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What is Adult Children of Alcoholics (ACOA)?


Today, an estimated 46.3 million Americans qualify as having a substance use disorder. And, 16.1% of adults over the age of 26 have a drug use or alcohol use disorder. As a result, 1 in 8 children in the United States has at least one parent with a substance use disorder as of 2023. Those substance use disorders go on to impact children, creating trauma, and resulting in increases in adverse childhood experience reactions, which impact people for the rest of their lives.

Adult Children of Alcoholics or ACOA and its parent groups are designed to help the adult children of those parents to cope with life, to understand how their parents impacted them, and to navigate managing their current relationships with their parents. It’s designed to help you understand your past, to get peer support, to share, and to move beyond how you were raised so that you can be a functional adult.

What is Adult Children of Alcoholics and Dysfunctional Families (ACA)?

Most people are familiar with 12-step programs like Alcoholics Anonymous and Al-Anon. ACOA or ACA is the branch of this organization aimed at the children of people struggling with substance abuse problems, including behavioral dependency, substance abuse, and substance dependence.

ACOA is also a program which is about recovering from the experience of having a parent who is incapable of being a good parent. The program follows steps of acknowledging that your addicted parent was not capable of being a good parent and using that recognition to step away from needing those parents in our lives. ACOA calls this “Emotional Sobriety”, because the children of alcoholics often grow up needing approval and love from their parents as much as anyone else, resulting in toxic relationships where parents may even continue to use them. The program is designed around acknowledging that your parents can’t give you what you need and encouraging you to learn the skills, self-soothing, and self-compassion you need to go to treatment and undo the harm they did.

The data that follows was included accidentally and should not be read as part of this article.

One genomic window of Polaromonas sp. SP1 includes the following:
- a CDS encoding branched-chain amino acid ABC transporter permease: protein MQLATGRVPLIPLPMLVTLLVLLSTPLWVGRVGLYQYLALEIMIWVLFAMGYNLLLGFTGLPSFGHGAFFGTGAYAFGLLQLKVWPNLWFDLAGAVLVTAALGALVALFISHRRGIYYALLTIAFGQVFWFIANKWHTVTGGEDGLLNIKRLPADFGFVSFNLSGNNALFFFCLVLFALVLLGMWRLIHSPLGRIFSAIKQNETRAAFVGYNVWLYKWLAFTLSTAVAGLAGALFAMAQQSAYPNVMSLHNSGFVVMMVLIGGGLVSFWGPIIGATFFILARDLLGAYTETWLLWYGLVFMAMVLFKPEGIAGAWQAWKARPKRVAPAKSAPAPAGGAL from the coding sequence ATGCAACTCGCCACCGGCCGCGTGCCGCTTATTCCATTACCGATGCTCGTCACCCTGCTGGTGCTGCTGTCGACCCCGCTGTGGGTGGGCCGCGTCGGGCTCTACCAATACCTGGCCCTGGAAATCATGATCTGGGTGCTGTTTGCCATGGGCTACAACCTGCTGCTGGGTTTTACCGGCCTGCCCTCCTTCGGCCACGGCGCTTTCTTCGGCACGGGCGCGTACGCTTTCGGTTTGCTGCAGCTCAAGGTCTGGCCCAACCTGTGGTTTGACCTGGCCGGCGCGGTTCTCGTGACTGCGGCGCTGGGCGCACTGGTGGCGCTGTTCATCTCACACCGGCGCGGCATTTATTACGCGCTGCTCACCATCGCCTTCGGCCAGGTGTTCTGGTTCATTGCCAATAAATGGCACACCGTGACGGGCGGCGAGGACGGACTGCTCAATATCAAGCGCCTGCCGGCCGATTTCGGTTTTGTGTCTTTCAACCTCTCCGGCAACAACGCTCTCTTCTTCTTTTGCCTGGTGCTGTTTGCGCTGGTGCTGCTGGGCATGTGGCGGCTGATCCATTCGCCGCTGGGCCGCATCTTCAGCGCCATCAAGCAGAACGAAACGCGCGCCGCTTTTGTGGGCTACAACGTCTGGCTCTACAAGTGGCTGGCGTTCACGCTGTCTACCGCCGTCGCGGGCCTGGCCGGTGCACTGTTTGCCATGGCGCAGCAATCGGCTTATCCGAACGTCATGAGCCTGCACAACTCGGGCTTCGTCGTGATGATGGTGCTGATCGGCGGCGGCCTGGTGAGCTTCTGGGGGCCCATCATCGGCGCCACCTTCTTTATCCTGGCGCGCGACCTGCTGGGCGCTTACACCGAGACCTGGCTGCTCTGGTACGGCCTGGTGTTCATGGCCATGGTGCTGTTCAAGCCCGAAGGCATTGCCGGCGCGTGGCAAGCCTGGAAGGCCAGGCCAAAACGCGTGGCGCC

In this case, the 12 steps literally follow the path from emotional dependency on an addicted parent to self-reliance.

That’s especially important for adults in a situation of codependence. For example, many children end up taking care of their addicted parents, even from a very young age. It’s not uncommon to have even 5- and 6-year-olds making their parents breakfast and getting them out of bed on time when their parents wouldn’t otherwise. Children can also be leaned on as caregivers, to clean, to cook, to provide emotional support, and to care for siblings. Undoing that trauma and learning to feel valued and valuable without taking care of someone else or being a provider is an important part of the process.

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How ACOA Works

Adult Children of Alcoholics uses a formula to offer treatment and self-help to its patients. This is primarily in the form of defining problems experienced by the group and working towards solutions. The group lists 14 traits of an adult child of an alcoholic, which you are expected to recognize in yourself.

Those include:

  • We are isolated from and experience fear around authority figures
  • We seek approval at the expense of our own identity
  • Angry people and personal criticism are frightening
  • We over-rely on something such as substances, work, to feel fulfilled
  • We constantly seek out victims in the people around us because we see the world from that viewpoint
Adult Children of Alcoholics
  • It is easier to be concerned for others than ourselves and we feel too much responsibility for others
  • Standing up for ourselves results in feelings of guilt
  • Excitement and feeling good are addicting (e.g., impulsivity, seeking out rollercoaster relationships, etc.)
  • We over-rely on being able to pity and rescue people and form relationships with people who meet those requirements